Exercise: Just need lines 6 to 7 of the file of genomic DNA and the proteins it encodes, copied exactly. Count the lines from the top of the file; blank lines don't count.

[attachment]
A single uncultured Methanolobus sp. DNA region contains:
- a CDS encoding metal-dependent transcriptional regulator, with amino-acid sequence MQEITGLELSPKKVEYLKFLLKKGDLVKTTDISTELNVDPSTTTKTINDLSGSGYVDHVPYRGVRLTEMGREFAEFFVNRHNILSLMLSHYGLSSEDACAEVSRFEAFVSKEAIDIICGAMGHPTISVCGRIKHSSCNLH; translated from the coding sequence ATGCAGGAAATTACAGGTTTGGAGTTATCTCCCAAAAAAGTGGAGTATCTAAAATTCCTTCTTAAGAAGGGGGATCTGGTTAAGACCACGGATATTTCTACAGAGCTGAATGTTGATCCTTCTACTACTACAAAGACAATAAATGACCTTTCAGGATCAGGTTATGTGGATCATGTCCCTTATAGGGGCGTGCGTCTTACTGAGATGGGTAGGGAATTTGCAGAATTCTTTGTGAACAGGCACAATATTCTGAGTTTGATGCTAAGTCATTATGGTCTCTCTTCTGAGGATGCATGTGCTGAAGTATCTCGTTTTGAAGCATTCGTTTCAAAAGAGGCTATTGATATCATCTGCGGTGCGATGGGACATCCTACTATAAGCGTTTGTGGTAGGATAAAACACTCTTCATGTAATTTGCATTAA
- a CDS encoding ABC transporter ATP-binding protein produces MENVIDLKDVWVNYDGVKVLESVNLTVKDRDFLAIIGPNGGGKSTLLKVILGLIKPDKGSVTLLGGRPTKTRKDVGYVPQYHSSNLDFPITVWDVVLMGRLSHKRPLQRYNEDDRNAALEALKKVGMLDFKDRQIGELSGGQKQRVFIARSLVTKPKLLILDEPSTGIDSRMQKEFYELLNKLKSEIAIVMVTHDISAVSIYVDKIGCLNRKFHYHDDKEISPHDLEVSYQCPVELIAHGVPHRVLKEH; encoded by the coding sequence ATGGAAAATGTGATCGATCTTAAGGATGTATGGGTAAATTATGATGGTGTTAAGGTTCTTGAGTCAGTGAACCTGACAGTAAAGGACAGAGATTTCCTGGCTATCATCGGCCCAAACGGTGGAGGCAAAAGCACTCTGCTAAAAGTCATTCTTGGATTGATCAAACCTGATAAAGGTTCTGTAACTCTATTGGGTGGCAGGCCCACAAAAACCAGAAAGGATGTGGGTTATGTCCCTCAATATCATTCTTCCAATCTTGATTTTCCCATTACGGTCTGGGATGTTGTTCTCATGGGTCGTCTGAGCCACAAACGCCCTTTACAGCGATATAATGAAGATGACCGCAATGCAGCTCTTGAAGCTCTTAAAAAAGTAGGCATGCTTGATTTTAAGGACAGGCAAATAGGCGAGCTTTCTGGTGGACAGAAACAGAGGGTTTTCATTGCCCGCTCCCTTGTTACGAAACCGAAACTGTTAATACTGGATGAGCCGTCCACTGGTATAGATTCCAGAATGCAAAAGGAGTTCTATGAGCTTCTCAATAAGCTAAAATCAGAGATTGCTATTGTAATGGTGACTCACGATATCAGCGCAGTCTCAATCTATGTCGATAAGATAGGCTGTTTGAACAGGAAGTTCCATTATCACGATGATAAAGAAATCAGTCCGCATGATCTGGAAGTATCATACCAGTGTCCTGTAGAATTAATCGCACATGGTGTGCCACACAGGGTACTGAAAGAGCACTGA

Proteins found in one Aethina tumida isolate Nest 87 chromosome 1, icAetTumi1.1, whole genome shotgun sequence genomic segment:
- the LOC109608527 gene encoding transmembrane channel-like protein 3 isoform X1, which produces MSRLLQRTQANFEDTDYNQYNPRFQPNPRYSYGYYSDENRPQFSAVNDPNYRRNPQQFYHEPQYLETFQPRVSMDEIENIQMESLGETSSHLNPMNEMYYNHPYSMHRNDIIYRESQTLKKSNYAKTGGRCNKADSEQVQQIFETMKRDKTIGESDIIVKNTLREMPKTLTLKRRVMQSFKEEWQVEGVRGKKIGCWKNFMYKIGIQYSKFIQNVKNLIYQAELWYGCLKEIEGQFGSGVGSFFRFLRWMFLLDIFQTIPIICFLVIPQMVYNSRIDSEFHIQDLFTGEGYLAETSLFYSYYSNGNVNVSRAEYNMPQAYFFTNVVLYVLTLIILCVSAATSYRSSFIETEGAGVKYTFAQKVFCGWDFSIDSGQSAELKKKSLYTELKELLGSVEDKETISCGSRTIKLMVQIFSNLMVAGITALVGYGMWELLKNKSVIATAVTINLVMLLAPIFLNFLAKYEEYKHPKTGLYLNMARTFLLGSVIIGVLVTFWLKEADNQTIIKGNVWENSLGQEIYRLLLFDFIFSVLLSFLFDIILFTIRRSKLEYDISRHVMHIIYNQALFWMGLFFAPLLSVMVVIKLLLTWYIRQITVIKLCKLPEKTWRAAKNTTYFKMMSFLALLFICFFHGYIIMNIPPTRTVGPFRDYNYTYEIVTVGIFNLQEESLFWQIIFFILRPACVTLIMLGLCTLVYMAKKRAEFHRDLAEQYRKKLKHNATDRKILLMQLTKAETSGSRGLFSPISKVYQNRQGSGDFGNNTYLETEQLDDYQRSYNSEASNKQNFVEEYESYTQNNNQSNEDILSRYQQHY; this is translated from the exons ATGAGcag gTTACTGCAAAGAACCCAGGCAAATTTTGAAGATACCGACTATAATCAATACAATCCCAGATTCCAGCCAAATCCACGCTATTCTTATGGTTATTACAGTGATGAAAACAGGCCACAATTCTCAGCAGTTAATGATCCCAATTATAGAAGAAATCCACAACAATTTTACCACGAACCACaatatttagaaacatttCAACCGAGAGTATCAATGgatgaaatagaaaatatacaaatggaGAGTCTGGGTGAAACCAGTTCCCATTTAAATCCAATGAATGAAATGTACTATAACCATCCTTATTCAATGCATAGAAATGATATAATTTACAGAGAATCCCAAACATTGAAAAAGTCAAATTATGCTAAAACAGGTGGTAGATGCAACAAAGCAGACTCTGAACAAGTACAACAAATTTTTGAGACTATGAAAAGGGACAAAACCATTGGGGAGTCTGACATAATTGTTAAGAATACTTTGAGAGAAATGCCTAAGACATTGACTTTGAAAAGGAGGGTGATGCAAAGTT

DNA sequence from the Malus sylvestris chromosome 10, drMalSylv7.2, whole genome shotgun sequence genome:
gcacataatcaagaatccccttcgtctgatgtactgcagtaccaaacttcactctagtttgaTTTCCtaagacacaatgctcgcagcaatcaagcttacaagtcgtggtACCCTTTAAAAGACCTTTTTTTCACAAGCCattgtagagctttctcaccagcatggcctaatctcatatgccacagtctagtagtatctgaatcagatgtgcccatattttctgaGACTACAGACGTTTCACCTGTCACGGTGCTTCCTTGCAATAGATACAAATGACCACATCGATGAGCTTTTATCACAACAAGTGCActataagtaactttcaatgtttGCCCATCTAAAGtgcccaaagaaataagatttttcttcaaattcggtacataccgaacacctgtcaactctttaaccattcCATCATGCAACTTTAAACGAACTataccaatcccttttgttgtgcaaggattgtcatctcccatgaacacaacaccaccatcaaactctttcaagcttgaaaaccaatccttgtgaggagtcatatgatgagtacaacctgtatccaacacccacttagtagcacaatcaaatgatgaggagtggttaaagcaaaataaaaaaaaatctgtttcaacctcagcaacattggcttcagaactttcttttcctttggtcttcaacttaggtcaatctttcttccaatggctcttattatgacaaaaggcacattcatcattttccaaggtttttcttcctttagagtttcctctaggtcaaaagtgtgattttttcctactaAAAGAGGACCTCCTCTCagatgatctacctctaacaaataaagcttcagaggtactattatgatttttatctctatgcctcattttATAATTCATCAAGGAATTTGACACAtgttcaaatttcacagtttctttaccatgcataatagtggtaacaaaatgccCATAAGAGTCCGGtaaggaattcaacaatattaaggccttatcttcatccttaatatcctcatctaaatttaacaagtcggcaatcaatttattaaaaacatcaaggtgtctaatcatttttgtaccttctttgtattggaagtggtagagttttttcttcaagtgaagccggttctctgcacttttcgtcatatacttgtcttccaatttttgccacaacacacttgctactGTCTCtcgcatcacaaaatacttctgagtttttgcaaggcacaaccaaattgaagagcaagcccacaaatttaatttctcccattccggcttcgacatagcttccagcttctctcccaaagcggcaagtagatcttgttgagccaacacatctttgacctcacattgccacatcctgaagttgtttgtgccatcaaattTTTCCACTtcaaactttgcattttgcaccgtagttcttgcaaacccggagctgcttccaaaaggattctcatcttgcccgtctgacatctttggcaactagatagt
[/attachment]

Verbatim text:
DNA sequence from the Malus sylvestris chromosome 10, drMalSylv7.2, whole genome shotgun sequence genome:
gcacataatcaagaatccccttcgtctgatgtactgcagtaccaaacttcactctagtttgaTTTCCtaagacacaatgctcgcagcaatcaagcttacaagtcgtggtACCCTTTAAAAGACCTTTTTTTCACAAGCCattgtagagctttctcaccagcatggcctaatctcatatgccacagtctagtagtatctgaatcagatgtgcccatattttctgaGACTACAGACGTTTCACCTGTCACGGTGCTTCCTTGCAATAGATACAAATGACCACATCGATGAGCTTTTATCACAACAAGTGCActataagtaactttcaatgtttGCCCATCTAAAGtgcccaaagaaataagatttttcttcaaattcggtacataccgaacacctgtcaactctttaaccattcCATCATGCAACTTTAAACGAACTataccaatcccttttgttgtgcaaggattgtcatctcccatgaacacaacaccaccatcaaactctttcaagcttgaaaaccaatccttgtgaggagtcatatgatgagtacaacctgtatccaacacccacttagtagcacaatcaaatgatgaggagtggttaaagcaaaataaaaaaaaatctgtttcaacctcagcaacattggcttcagaactttcttttcctttggtcttcaacttaggtcaatctttcttccaatggctcttattatgacaaaaggcacattcatcattttccaaggtttttcttcctttagagtttcctctaggtcaaaagtgtgattttttcctactaAAAGAGGACCTCCTCTCagatgatctacctctaacaaataaagcttcagaggtactattatgatttttatctctatgcctcattttATAATTCATCAAGGAATTTGACACAtgttcaaatttcacagtttctttaccatgcataatagtggtaacaaaatgccCATAAGAGTCCGGtaaggaattcaacaatattaaggccttatcttcatccttaatatcctcatctaaatttaacaagtcggcaatcaatttattaaaaacatcaaggtgtctaatcatttttgtaccttctttgtattggaagtggtagagttttttcttcaagtgaagccggttctctgcacttttcgtcatatacttgtcttccaatttttgccacaacacacttgctactGTCTCtcgcatcacaaaatacttctgagtttttgcaaggcacaaccaaattgaagagcaagcccacaaatttaatttctcccattccggcttcgacatagcttccagcttctctcccaaagcggcaagtagatcttgttgagccaacacatctttgacctcacattgccacatcctgaagttgtttgtgccatcaaattTTTCCACTtcaaactttgcattttgcaccgtagttcttgcaaacccggagctgcttccaaaaggattctcatcttgcccgtctgacatctttggcaactagatagt